It happened also, that about the same thirty years ago, without acknowledgtime some of those conspicuous events ing, that he appears to have been altook place which have been, under the most endowed with a spirit of propheblessing of God, the occasion of giving, cy, and without feeling a high gratifiin later years, a more extended spread cation in the prospect which is held to Unitarian principles. I refer par- out in his just and irresistible reasonticularly to the bold and fearless wri- ing, of the continued progress of reli. tings of Dr. PrieSTLEY ;-to the es- gious scriptural truth, and the acceletablishment of the Unitarian Tract So- rated advance it will make, till it has ciety in London ;-to the publication overcome all the opposition of ignoof various books and pamphlets upon rance and of interest. Unitarian principles;-to the applica You will recollect that the riots at tion which was made to parliament by Birmingham were the iniinediate efa numerous and enlightened associa- fect of this fermentation : persons of Lion of clergymen for an enlargement distinguished character took the lead in of the grounds of adınission into the them, who hoped to put down the acEstablished Church,—and to the de- cused party by noise, persecution and parture, in consequence of a disap- cruelty. The cause of religious truth pointment, of several highly respecta. was assuredly paralysed by these meable, learned, and popular men, froin sures. For, although the saine cruclthe pale of the church, and an open ties were notextended beyond the town avowal, on their parts, of the princi- of Birmingham, yet the terror of them ples of their dissent from a church spread throughout England; and many whose foundation does not, as they who were immediately connected with conceived, rest upon the prophets, the the church or the state seem to have apostles, and their great Master. “ thought it writ down in their duty

A considerable aların was raised in to mark nut, to stigmatize, and to sin consequence of these circumstances lence all who avowed the religious amongst all the orders of society in this principles which Dr. Priestley had pubkingdom. It originated with the liely maintained. elergy, the motives of whose anxiety It is not surprising, that a town of we scarcely need describe. The neces $o great public importance as this, in sary connection of church and state which I have now the happiness, with each other was then loudly voci- openly and without fear, to preach ferated throughout our island, and it the doctrines of the gospel to a nume, was most industriously rumoured that rous and highly respectable society, a conspiracy was formed against the should have felt this political and relichurch and state, and that the most gious shock ; nor that a neighbouring active in this rebellion were the Uni- town, still more of a public character, tarian Dissenters. A pretext for this and more under the influence of goassertion was readily obtained froin an vernment, should have sustained the admirable sermon, which had been entire loss of an institution which the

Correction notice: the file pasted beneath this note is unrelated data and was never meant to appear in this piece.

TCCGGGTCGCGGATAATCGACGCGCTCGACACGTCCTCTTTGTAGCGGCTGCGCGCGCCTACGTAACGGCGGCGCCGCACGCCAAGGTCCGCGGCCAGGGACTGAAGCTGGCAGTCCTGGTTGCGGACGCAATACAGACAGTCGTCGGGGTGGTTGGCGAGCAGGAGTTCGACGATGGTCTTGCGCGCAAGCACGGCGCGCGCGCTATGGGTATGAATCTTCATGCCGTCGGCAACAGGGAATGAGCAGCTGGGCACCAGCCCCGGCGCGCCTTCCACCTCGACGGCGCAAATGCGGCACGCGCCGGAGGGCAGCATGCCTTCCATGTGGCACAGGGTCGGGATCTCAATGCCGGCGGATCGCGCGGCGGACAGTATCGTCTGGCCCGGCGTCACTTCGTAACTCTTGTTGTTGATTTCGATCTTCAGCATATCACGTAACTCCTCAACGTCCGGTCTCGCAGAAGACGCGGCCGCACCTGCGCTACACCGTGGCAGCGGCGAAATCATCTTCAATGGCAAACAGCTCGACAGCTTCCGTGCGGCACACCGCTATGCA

ignorance and the bigotry of that day * Dr. Priestley's “ Letter to Mr. Pitt" decmed a profanation of Christianity and various controversies he had with mem

and an enemy to the governinent of the bers of the establishment, and, perhaps country.ll most of all his adniirable “ Letters to the Inhabitants of Birminghain," in reply to Mr. Madar, contribuird not a little to alarin + Preached at the end of the year 1785. and to inore the partizans oi the Establishe # The riots took place 1791.

|| la no part of his present Majesty's

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Public Character of the late Rev. Joshua Toulmin, D.D. 197 On perusing the history of man- usual course of events. Persecution, kind, we find that such has been the of whaterer kind, has chilled the ener

gies of the friends of truth, and withreign has there openly appeared, in those held many from uniting to promote it. who immediately surround his person, a